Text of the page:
What level of more “probable” are we talking about, quantitatively? 1% 10% 50% ? and why?

For example; let’s suppose Mark, who wrote for Peter as his scribe, had a particular point that he wished to emphasize. Then it would follow that any time he gleaned information from any source, Mark would tend to combine it with details from other sources on that particular point; and hence, Mark’s narrative would grow whenever that point was mentioned and shrink otherwise.

So, there is some probability that Mark (if it copied anything from Matthew) would grow when particular subjects of special importance to Mark are mentioned. eg: I suppose Mark is also be constrained by scroll sizes; therefore he would (of necessity) shorten some pericopes in order to expand the ones which he was more interested in.

I’m not able to glean much information from the jpeg picture posted ; but I do notice that some of the extra words which are missing in Matthew such as “surnamed Peter”, tend to emphasize Mark’s sponsor; eg: Peter. That seems to me to be a very “likely” reason for Mark to have expanded Matthew’s text in a few places.

I don’t know if my hypothesis is sufficient to detect a meaningful correlation, as there may be a plurality of reasons that texts shrank or expanded. Surely Matthew’s text isn’t “always” shorter.

So, in all the pericopes that you have painstakingly cut out: do you find a wide variety of subjects of varying importance to Mark/Matthew which always shrink, or do they tend to change sizes based specific repeating subjects or stylistic issues?

Cheers.


#6

I have two more general thoughts after reading through Akin’s articles on the subject.

I think one of the issues that needs to be considered (which Akin didn’t touch) is “who is the intended audience” of Matthew, and that of Mark.

We don’t know specifically whom is being written to. Therefore, Akin’s arguments such as “is the Our Father” less important than the “Syro Phonecian” woman have no criteria to be judged by. In such a circumstance readers are obviously going to be swayed by thoughts like:. eg: “I’ts important to ME!”; Isn’t it important to all Christians equally? So – There is a danger of reasoning about ancient peoples based on 21st century ventriloquism. It may/or not apply to a particular case in history equally as it does today.

Second thought:
The length of works is undeniably limited by the writing media it is placed on.
However, Akin doesn’t consider why Mark’s work is significantly less than the length of a single scroll; Note: Akin did say Matthew’s work is nearly the length of a standard scroll.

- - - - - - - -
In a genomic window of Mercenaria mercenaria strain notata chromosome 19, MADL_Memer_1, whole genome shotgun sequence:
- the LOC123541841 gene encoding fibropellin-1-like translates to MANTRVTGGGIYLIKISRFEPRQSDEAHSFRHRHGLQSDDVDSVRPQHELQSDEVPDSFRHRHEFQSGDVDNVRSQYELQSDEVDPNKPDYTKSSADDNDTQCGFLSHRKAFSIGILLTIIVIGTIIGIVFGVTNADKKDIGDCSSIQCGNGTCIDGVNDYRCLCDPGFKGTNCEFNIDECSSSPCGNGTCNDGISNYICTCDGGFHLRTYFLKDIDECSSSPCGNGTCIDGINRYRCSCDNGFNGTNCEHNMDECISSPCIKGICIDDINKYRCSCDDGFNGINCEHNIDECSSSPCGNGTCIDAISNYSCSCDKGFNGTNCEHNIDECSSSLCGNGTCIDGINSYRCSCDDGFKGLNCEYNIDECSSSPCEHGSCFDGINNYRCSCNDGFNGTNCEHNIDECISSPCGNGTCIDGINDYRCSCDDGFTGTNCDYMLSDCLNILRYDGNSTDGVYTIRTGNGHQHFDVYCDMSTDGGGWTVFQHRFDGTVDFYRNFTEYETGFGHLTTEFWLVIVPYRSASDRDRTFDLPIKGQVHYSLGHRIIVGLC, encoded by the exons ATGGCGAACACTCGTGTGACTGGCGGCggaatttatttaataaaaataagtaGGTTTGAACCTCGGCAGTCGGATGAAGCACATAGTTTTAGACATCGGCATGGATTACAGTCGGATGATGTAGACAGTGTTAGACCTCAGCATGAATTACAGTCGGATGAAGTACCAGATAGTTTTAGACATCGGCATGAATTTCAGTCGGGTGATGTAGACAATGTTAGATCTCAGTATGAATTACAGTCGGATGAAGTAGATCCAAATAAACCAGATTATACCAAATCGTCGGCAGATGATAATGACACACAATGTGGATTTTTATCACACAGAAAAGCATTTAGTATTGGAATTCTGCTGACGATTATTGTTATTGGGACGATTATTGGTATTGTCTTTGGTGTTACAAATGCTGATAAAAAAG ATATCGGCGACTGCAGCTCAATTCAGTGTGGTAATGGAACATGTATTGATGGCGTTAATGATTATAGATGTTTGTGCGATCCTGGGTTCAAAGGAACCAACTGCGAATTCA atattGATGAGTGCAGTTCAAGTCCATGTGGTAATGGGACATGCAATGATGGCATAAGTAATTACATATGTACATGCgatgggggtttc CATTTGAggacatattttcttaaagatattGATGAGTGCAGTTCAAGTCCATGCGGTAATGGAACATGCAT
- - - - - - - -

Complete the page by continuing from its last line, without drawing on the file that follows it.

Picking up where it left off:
Scrolls were expensive, and wasting parts of them is not a typical practice of anyone who could have written more. Here’s a list of hypothesis, not all of which are realistic; but I think they about cover the range of reasons Mark’s writing would be extra short.

  1. He couldn’t use a full sized scroll because one was not available or too expensive.
  2. He needed to hide what he was doing, and did not write on standard material.
  3. He didn’t have more material than is in the gospel (poverty gospel.)
  4. His scroll was combined with other works, and so was limited to the left over size.
  5. Mark was settling disputes about Matthew’s Gospel, and so was not as concerned about areas of the Gospel which his flock was in agreement over; but Mark was more interested in areas where there was confusion or dissent and extra clarification was necessary.

An example of 4. might be that For example: How likely would it have been for 1st Peter to have been part of the scroll which contained the Gospel of Mark?

Indications are that Peter was illiterate, and therefore he had a scribe/convert to Christianity (Mark) write down what he said.

Peter as pillar of the church (pope), was given charge by Christ to remind his brethren of things after Jesus’ death. Therefore, preference should be given to testing/exploring the idea that whoever writes for Peter would also have that unpopular burden of correcting error as part of their writing. eg: Peter was assuredly settling disputes when writing his Gospel and letters.


#7

I think in analysing who wrote first (and i favour Matthew) it is qualitative testing of differences rather than quantitative testing of differences which will be more persuasive.

You could just as easily construct a theory where Mark having more words would point to Matthew writing first. For example, if an eye witness (Mark / Peter) is relating events based on a different source, are they on balance more likely to add or retract information?

I’d say add.


closed #8